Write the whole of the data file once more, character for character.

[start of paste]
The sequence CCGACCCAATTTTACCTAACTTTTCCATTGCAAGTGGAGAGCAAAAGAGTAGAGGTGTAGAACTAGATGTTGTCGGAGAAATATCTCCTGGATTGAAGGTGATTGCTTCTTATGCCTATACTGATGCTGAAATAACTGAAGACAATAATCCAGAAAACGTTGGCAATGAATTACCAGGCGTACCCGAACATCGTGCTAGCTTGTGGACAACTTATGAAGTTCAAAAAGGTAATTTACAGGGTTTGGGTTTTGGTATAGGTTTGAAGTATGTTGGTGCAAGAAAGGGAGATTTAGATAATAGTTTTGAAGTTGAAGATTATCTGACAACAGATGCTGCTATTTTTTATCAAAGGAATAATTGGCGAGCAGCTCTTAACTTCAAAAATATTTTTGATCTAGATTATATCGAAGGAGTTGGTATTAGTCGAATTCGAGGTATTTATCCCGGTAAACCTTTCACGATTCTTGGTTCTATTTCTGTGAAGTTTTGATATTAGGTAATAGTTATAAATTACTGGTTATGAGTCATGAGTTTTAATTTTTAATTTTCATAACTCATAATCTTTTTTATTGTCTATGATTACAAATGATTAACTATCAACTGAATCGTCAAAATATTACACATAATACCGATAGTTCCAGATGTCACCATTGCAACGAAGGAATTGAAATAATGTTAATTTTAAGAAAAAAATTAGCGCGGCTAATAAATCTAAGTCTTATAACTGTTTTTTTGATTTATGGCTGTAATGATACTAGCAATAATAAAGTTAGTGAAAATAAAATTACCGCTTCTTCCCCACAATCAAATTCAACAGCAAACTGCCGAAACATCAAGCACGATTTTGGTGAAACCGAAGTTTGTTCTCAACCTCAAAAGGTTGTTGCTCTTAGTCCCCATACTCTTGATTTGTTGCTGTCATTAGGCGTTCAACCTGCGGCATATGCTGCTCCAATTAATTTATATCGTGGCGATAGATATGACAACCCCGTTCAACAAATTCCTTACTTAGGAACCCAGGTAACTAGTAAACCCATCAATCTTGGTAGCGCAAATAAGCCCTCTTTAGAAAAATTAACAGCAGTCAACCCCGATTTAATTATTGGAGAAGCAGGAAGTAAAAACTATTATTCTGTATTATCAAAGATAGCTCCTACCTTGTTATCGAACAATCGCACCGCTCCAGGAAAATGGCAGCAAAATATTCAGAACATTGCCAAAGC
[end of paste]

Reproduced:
The sequence CCGACCCAATTTTACCTAACTTTTCCATTGCAAGTGGAGAGCAAAAGAGTAGAGGTGTAGAACTAGATGTTGTCGGAGAAATATCTCCTGGATTGAAGGTGATTGCTTCTTATGCCTATACTGATGCTGAAATAACTGAAGACAATAATCCAGAAAACGTTGGCAATGAATTACCAGGCGTACCCGAACATCGTGCTAGCTTGTGGACAACTTATGAAGTTCAAAAAGGTAATTTACAGGGTTTGGGTTTTGGTATAGGTTTGAAGTATGTTGGTGCAAGAAAGGGAGATTTAGATAATAGTTTTGAAGTTGAAGATTATCTGACAACAGATGCTGCTATTTTTTATCAAAGGAATAATTGGCGAGCAGCTCTTAACTTCAAAAATATTTTTGATCTAGATTATATCGAAGGAGTTGGTATTAGTCGAATTCGAGGTATTTATCCCGGTAAACCTTTCACGATTCTTGGTTCTATTTCTGTGAAGTTTTGATATTAGGTAATAGTTATAAATTACTGGTTATGAGTCATGAGTTTTAATTTTTAATTTTCATAACTCATAATCTTTTTTATTGTCTATGATTACAAATGATTAACTATCAACTGAATCGTCAAAATATTACACATAATACCGATAGTTCCAGATGTCACCATTGCAACGAAGGAATTGAAATAATGTTAATTTTAAGAAAAAAATTAGCGCGGCTAATAAATCTAAGTCTTATAACTGTTTTTTTGATTTATGGCTGTAATGATACTAGCAATAATAAAGTTAGTGAAAATAAAATTACCGCTTCTTCCCCACAATCAAATTCAACAGCAAACTGCCGAAACATCAAGCACGATTTTGGTGAAACCGAAGTTTGTTCTCAACCTCAAAAGGTTGTTGCTCTTAGTCCCCATACTCTTGATTTGTTGCTGTCATTAGGCGTTCAACCTGCGGCATATGCTGCTCCAATTAATTTATATCGTGGCGATAGATATGACAACCCCGTTCAACAAATTCCTTACTTAGGAACCCAGGTAACTAGTAAACCCATCAATCTTGGTAGCGCAAATAAGCCCTCTTTAGAAAAATTAACAGCAGTCAACCCCGATTTAATTATTGGAGAAGCAGGAAGTAAAAACTATTATTCTGTATTATCAAAGATAGCTCCTACCTTGTTATCGAACAATCGCACCGCTCCAGGAAAATGGCAGCAAAATATTCAGAACATTGCCAAAGC